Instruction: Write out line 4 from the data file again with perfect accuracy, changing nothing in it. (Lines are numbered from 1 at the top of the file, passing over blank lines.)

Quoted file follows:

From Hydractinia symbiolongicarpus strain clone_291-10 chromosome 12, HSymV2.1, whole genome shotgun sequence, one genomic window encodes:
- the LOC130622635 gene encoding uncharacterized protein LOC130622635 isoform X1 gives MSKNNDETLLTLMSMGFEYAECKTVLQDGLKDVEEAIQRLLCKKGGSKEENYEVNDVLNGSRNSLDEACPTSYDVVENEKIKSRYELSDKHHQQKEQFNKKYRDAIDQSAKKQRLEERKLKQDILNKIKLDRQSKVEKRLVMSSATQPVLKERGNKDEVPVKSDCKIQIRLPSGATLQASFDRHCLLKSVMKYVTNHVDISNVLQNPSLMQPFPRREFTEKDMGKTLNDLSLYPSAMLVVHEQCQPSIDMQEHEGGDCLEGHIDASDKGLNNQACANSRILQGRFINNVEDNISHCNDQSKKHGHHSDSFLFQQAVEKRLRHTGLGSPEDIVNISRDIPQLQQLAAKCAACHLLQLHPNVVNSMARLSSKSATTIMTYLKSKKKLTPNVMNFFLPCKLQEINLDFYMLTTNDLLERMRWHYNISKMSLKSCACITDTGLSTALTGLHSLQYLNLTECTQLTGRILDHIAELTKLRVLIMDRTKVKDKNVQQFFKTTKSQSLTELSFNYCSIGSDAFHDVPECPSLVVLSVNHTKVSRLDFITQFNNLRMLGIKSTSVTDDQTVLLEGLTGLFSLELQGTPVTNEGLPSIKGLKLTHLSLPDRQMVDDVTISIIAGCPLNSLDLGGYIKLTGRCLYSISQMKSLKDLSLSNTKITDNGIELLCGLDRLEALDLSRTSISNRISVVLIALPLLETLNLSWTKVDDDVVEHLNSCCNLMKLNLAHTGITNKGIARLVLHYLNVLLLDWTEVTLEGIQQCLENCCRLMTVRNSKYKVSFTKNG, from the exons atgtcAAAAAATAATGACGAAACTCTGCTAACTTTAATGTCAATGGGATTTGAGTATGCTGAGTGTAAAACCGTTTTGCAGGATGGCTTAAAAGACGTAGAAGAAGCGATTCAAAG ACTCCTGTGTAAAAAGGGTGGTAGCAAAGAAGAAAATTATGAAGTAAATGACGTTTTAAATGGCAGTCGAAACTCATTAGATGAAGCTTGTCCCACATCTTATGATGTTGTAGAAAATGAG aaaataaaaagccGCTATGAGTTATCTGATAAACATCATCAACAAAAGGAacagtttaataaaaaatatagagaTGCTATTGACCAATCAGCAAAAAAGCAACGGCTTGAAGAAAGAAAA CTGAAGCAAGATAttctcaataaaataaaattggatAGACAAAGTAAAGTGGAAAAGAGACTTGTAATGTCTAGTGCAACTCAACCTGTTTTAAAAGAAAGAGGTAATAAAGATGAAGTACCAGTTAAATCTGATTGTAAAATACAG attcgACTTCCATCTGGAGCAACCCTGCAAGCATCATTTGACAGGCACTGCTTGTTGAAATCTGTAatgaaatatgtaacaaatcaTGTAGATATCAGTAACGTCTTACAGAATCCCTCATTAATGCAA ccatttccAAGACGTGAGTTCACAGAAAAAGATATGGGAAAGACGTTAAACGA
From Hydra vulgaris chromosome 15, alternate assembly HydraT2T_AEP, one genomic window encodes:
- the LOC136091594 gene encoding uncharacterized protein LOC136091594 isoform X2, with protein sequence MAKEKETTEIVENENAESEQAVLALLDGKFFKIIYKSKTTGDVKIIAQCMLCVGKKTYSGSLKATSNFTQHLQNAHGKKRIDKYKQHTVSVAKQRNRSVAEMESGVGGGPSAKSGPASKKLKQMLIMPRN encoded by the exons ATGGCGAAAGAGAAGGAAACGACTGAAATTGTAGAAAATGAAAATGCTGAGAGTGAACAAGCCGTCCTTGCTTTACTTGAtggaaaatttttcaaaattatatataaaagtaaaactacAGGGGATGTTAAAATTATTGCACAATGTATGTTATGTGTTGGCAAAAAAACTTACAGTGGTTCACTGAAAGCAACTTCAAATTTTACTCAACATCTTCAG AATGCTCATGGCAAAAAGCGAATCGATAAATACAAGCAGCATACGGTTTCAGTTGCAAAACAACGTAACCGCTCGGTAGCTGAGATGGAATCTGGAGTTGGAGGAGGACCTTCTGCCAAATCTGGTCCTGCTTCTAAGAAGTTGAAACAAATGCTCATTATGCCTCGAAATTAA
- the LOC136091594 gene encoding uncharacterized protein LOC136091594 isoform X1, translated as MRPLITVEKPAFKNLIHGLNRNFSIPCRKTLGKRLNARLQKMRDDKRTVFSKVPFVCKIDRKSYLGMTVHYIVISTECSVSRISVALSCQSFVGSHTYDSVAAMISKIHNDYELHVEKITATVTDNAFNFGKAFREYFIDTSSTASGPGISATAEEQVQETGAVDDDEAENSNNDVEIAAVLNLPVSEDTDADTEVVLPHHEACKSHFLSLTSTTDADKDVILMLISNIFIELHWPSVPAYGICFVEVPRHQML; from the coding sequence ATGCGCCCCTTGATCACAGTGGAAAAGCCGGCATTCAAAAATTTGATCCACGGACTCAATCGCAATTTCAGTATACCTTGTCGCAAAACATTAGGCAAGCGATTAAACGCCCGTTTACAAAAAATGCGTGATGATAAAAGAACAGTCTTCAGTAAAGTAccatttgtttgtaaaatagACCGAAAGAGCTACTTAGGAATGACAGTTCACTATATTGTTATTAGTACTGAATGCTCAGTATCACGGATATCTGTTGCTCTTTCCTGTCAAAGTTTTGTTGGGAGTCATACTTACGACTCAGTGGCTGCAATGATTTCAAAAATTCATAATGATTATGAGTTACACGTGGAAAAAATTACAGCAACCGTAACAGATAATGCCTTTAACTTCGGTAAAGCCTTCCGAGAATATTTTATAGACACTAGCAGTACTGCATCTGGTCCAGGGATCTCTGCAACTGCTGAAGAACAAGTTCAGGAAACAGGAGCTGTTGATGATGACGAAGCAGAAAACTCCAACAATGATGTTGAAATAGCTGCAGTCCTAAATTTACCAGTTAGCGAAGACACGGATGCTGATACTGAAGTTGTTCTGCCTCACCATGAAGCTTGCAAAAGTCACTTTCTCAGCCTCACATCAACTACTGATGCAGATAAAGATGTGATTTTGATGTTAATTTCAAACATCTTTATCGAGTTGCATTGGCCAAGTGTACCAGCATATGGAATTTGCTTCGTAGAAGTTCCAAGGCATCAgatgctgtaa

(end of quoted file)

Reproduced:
- the LOC136091594 gene encoding uncharacterized protein LOC136091594 isoform X2, with protein sequence MAKEKETTEIVENENAESEQAVLALLDGKFFKIIYKSKTTGDVKIIAQCMLCVGKKTYSGSLKATSNFTQHLQNAHGKKRIDKYKQHTVSVAKQRNRSVAEMESGVGGGPSAKSGPASKKLKQMLIMPRN encoded by the exons ATGGCGAAAGAGAAGGAAACGACTGAAATTGTAGAAAATGAAAATGCTGAGAGTGAACAAGCCGTCCTTGCTTTACTTGAtggaaaatttttcaaaattatatataaaagtaaaactacAGGGGATGTTAAAATTATTGCACAATGTATGTTATGTGTTGGCAAAAAAACTTACAGTGGTTCACTGAAAGCAACTTCAAATTTTACTCAACATCTTCAG AATGCTCATGGCAAAAAGCGAATCGATAAATACAAGCAGCATACGGTTTCAGTTGCAAAACAACGTAACCGCTCGGTAGCTGAGATGGAATCTGGAGTTGGAGGAGGACCTTCTGCCAAATCTGGTCCTGCTTCTAAGAAGTTGAAACAAATGCTCATTATGCCTCGAAATTAA